Once she was clear of her lovely boss, Festina walked up to the cell, running her fingers down a golden gauntlet hidden under her sleeve before she opened the magnacrete door. “That’ll loop the cameras for a couple minutes, so don’t worry about being caught.” She smirked.
“I’m sorry about this whole mess. In case you couldn’t tell, Xato is a bastard, albeit a bastard with some very useful resources. I was going to blow this place sooner rather than later, but you showing up has . . . accelerated things.” Festina shrugged her shoulders, keeping an eerie smile on her face.
“What do you mean?” Munha asked, grateful to, but nonetheless confused by this woman who just probably saved her life; Festina was as bizarre and off-putting as she was helpful.
“That sludge Xato was bitching at me about? He has no idea what it can do. I’m going to show him. When shit hits the fan, go back to the portal room. Do not look back. I’ll make sure the Confederation puts all their heat on me rather than you.”
“And what will happen to Khmo?”
“No need to worry about your planet. If there’s anything the Confederation hates more than cleverness, it’s being embarrassed. They are going to pretend this never happened and hope one of their dozens of other teleportation projects works.”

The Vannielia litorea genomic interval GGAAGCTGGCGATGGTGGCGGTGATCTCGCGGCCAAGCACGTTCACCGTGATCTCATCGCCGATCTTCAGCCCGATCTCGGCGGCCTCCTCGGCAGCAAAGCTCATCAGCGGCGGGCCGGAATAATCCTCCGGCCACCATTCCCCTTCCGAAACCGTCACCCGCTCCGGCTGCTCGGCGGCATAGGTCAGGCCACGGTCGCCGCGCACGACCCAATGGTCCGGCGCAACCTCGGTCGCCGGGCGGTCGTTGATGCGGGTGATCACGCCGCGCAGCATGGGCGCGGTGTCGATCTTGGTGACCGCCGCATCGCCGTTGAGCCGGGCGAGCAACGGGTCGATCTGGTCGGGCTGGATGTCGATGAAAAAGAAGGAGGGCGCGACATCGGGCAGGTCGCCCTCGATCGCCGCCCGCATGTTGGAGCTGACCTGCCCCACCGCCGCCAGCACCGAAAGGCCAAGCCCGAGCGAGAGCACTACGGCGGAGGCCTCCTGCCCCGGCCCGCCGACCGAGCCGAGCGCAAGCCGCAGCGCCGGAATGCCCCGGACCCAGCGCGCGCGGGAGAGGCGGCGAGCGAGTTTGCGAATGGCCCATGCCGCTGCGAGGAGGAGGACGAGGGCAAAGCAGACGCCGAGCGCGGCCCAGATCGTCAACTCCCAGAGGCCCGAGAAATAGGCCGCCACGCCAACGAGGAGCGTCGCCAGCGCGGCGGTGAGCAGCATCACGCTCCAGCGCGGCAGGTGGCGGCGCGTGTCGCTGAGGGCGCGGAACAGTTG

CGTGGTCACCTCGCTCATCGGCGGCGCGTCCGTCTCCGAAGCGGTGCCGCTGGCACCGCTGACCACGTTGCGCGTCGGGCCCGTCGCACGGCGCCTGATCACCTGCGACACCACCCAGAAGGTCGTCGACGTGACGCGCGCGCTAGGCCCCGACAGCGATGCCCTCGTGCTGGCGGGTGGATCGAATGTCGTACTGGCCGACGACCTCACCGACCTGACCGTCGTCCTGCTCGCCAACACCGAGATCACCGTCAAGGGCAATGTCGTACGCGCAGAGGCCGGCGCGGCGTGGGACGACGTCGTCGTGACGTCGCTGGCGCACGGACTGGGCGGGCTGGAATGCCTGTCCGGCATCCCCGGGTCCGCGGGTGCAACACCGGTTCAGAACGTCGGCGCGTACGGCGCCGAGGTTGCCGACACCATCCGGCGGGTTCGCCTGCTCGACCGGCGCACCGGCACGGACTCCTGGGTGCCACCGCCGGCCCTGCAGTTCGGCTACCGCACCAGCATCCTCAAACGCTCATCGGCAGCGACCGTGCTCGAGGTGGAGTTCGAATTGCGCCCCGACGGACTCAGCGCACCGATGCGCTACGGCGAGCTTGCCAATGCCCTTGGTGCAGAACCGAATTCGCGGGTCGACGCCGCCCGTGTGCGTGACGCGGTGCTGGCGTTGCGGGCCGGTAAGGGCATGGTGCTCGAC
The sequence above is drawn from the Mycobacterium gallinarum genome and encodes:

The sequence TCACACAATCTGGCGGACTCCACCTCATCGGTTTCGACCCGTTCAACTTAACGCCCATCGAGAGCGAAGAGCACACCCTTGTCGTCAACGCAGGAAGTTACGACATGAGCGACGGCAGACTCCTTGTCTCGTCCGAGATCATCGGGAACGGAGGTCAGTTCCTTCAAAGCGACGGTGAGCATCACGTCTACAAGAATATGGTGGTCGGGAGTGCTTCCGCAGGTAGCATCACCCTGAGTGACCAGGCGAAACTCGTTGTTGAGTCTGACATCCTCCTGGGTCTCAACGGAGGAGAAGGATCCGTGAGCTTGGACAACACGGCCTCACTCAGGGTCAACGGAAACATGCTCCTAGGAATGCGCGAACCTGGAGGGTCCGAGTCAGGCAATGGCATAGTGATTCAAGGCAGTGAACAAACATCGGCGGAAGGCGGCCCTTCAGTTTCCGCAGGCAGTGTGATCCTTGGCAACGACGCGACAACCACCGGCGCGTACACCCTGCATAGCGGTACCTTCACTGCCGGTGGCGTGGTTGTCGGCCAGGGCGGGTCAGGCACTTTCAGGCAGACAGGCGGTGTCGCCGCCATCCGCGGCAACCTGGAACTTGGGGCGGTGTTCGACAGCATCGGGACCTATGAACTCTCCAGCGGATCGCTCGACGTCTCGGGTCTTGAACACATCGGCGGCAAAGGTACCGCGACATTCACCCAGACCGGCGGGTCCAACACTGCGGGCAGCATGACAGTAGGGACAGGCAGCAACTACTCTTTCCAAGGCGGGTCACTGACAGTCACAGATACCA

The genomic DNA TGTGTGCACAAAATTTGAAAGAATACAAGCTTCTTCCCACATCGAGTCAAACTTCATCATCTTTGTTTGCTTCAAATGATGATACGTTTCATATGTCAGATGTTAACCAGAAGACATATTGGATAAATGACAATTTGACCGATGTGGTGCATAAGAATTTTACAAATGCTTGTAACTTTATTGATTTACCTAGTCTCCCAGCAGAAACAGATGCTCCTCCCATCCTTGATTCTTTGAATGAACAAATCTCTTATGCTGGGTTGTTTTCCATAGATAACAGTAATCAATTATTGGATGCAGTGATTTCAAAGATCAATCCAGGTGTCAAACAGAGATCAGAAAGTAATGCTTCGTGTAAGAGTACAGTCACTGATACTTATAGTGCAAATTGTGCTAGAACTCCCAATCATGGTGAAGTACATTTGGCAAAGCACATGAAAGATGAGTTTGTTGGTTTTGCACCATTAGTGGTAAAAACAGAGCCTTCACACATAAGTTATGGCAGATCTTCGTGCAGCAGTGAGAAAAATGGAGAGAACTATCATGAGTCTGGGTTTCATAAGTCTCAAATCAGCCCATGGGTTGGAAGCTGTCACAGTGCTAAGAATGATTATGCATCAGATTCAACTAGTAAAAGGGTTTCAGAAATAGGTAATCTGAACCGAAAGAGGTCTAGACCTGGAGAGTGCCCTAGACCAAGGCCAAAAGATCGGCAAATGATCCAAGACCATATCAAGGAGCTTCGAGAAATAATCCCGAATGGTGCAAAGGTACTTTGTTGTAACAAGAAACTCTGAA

“I guess I don’t have any other choice than to believe you, do I?” Munha said, getting up and approaching the door.
“You don’t. Love the turquoise on the handle by the way.” She smirked, tossing Munha’s confiscated weapons back to her before walking to her quarters seemingly without a care in the galaxy.
Munha managed to hide the weapons before the cameras turned back on and waited. She wouldn’t have to wait for long.
Festina went to her quarters, entering the arcane combination to her safe. Inside was a writhing mess of black sludge crashing against its titanasteel container. The sludge was from a world that suffered constant lightning storms, a world Festina would have visited much more had the Confederation and Xato seen past their fear. What’s one little lab destroyed from lightning going through a portal compared to a technology that could preserve entire star systems?
From what she saw during the portal’s brief opening there, the sludge adjusted to the electrical forces given off the lightning, changing shape to avoid strikes, but still being hardy enough to take a direct hit if needed. After years of tinkering with her gauntlet and its electrical emitters, Festina now had decent command over the sludge, or at least in practice she did.
Pressing a button, the sludge surrounded her hands, giving Festina the strangest pair of evening gloves in the galaxy. She flicked her wrist and a tendril of the sludge smashed the camera lens. She made a fist and smashed the door open. Another flick of the wrist disabled one of the hall alarms. A good warm-up for a day that was years in the making.